Still working on the battery management system. Had some major trouble with that 4D software. It is buggy and inconvenient … simply not ready really for serious work, at least to my standards. Nevertheless I spent several hours testing and finding workarounds for various issues.
It was also an opportunity to start from scratch, almost, and this time I made a structure before I started putting the screens together and removed a bit of clutter.
There might be still a change here and there as I complete the software, but this is pretty much what I can see happening.
The top image shows the entry page for the BMS with the power switch. The Teutanic has now its own flag. Just couldn’t resist that inner voice I had to visualise the idea. Just a play with symbols.
After power on the unit shows the menu.
From there one can select various display pages. When a page is selected it will stay visible for 3 minutes before the screen goes black. A simple touch will wake the screen up again. The unit will run and collect data, and execute the check routines even while the screen is dark.
The main page with the meter for battery voltage and load current. if an exception occurs the led will blink and one can press the STATUS button and get to the STATUS page.
The status page shows some information and also allows to rest the charge and load connections if an exception condition has separated either charge, load or both. More information about the condition can be found on the LOG page.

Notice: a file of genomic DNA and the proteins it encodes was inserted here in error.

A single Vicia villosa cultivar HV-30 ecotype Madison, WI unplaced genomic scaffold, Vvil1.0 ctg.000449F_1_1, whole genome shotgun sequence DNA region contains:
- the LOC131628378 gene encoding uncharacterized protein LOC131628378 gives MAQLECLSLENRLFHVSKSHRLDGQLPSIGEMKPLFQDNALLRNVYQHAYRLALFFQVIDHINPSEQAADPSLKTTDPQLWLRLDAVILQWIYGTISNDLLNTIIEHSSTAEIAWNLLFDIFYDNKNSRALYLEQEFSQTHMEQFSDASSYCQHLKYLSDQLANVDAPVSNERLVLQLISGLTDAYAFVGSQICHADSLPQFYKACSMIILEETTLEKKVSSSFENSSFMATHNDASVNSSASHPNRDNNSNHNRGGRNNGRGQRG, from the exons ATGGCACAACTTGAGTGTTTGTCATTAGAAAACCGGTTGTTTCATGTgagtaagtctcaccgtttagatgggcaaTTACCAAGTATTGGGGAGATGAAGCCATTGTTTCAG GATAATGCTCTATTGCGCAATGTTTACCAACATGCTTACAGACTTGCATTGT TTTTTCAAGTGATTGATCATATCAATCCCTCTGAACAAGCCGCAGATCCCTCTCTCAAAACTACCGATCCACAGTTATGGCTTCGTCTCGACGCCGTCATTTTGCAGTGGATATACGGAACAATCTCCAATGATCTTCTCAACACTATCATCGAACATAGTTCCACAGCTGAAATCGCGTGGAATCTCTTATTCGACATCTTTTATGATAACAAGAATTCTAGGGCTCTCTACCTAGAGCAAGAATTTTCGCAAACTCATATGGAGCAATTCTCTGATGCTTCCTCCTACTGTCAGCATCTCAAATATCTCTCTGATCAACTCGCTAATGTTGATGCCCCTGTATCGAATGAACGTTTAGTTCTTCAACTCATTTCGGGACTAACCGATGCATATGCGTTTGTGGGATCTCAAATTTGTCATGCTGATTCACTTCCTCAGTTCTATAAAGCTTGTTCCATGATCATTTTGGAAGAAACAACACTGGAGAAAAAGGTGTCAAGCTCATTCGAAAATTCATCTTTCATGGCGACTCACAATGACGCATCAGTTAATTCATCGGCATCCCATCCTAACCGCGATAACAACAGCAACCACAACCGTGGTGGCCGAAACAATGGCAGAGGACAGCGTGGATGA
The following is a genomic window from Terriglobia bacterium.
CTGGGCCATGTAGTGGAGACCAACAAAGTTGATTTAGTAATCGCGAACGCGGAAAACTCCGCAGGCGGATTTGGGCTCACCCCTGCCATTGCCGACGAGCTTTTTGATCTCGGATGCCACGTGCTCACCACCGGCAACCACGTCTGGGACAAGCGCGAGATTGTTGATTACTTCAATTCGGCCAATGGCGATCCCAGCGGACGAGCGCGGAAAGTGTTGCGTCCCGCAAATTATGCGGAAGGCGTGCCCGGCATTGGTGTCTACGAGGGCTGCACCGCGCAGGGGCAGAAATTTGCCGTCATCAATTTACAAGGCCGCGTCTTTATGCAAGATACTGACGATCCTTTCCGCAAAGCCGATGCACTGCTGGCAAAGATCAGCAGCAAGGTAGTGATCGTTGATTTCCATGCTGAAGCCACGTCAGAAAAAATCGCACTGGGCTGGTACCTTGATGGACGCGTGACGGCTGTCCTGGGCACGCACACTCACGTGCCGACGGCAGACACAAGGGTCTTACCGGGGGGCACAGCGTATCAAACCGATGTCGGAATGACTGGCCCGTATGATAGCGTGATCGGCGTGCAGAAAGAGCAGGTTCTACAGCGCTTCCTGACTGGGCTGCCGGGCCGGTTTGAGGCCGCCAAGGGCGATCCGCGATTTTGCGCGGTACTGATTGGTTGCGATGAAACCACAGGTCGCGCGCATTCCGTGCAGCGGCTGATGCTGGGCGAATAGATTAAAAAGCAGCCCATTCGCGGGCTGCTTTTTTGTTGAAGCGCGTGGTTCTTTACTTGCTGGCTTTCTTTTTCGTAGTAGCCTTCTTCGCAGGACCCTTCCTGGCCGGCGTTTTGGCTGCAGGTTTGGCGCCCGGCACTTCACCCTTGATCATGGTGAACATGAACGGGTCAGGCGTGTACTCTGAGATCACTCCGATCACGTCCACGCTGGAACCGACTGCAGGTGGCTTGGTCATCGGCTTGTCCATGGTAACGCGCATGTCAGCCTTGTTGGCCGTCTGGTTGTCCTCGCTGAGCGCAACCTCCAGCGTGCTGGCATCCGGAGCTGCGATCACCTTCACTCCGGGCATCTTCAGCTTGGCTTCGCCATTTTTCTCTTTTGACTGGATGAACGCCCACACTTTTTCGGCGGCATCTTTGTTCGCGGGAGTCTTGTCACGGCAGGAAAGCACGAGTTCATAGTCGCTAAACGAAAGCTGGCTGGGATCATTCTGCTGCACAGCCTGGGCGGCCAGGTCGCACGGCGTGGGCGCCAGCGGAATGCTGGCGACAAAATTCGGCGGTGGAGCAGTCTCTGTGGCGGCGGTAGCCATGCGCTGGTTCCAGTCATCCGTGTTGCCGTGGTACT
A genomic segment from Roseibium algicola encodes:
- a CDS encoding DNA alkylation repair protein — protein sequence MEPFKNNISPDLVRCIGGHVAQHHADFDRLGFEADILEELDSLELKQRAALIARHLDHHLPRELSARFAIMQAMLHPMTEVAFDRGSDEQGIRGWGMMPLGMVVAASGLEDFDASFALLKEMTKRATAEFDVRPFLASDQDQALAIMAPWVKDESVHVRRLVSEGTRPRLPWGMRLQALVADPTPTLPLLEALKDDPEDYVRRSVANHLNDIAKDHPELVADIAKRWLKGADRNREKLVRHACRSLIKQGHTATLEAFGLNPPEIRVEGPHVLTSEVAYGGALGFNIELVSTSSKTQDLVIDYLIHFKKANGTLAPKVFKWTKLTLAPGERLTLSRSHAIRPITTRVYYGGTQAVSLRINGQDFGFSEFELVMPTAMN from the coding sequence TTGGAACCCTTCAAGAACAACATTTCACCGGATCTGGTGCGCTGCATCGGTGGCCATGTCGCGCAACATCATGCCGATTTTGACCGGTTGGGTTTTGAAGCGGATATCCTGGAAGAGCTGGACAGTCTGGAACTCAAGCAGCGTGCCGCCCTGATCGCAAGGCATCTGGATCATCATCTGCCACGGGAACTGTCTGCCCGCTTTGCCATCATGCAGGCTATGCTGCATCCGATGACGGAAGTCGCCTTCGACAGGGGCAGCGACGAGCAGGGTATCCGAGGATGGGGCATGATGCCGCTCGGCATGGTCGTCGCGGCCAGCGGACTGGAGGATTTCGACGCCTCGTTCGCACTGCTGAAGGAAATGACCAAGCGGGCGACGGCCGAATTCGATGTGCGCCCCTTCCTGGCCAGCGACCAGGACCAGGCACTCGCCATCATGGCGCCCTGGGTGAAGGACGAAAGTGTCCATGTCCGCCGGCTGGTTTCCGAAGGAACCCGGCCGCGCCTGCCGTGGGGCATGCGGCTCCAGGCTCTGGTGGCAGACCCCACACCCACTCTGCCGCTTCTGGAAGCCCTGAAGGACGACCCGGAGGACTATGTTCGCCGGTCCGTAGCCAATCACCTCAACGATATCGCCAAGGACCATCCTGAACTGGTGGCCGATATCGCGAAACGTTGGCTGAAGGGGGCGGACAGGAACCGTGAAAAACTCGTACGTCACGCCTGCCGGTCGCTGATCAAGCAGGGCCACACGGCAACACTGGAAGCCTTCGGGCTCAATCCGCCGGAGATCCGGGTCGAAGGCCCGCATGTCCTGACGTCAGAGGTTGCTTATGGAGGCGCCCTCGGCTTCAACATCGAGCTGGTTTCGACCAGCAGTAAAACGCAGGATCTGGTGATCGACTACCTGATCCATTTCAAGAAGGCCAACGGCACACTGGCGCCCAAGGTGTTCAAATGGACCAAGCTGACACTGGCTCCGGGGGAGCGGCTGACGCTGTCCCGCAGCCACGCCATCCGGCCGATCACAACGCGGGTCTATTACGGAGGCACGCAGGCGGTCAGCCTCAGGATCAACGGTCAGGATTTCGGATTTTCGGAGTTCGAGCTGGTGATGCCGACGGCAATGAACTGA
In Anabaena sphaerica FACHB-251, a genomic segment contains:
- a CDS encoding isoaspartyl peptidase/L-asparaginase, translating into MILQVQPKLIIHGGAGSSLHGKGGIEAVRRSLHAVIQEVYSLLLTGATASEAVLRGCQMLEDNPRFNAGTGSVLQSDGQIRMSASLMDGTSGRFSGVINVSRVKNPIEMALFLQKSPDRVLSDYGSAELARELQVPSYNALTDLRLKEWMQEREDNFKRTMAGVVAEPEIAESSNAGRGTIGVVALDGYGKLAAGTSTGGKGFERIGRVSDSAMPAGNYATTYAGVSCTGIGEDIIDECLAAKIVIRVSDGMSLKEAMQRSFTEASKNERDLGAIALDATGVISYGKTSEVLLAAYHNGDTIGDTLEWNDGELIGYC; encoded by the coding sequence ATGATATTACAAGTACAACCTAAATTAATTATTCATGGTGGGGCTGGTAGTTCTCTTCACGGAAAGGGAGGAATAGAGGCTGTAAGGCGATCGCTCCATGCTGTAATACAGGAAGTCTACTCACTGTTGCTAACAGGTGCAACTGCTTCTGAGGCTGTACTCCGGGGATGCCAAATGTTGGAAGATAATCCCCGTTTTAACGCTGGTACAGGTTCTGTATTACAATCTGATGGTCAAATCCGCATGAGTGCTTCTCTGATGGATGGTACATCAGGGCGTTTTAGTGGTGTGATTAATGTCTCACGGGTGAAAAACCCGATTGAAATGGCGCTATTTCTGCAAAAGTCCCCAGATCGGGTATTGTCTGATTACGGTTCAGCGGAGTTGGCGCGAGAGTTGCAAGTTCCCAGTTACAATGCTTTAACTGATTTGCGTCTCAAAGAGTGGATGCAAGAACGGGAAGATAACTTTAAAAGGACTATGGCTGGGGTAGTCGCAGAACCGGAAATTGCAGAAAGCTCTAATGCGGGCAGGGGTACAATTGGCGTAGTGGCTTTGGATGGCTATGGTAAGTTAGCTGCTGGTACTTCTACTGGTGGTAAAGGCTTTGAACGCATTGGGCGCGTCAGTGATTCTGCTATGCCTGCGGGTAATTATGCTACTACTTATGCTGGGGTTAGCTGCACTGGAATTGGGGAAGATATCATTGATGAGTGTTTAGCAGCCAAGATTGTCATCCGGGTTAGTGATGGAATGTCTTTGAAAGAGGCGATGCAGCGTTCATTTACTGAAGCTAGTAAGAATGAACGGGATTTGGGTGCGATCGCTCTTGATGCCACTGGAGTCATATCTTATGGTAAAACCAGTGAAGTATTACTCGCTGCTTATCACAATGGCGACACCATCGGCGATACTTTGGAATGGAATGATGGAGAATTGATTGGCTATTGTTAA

Each individual cell is monitored by the BMS and if there is an imbalance between the cells while charging and a certain threshold of charge is reached, the BMS will separate the charge line and start balancing the cells.
The active balancing can be disabled in case a manual balancing is preferred.
The charge process can be observed using the CHARGE page.
The power measurements based on voltage and current requires sensors to acquire the data for calculation. The BMS has a real time clock as a time base for calculating kWh and the current sensor is a hall effect sensor. I am not using shunts. I find them inconvenient to install. They waste space and require additional connections, which create additional connection resistance. The hall effect sensors are contact less and easy to install at any place.
I found a source of reasonably priced hall effect sensors for up to 500A. Have not yet decided on the range for all the sensors yet.
Since this is not a commercial unit I don’t have to design it to use the cheapest components. Surely shunts are cheaper than hall effect sensors.
Parameters for the exception recognition are entered via the settings page.
I can monitor CAN bus messages and check the communication with the Ethernet gateway of the central system.
I also can simulate certain situations to test the system and connected components without forcing the battery cells into any of the test conditions.
These functions will remain in the system for diagnostic purposes if something is not working the way it should.
This pages are now implemented in the display and most of the monitoring routines are done. I do not have the current sensors yet but when they arrive I can start testing the BMS connected to the actual battery and load.
This is still a few weeks away. The sensors come from the US and I will surely have no time for a detailed test until I am back from QLD with the shell.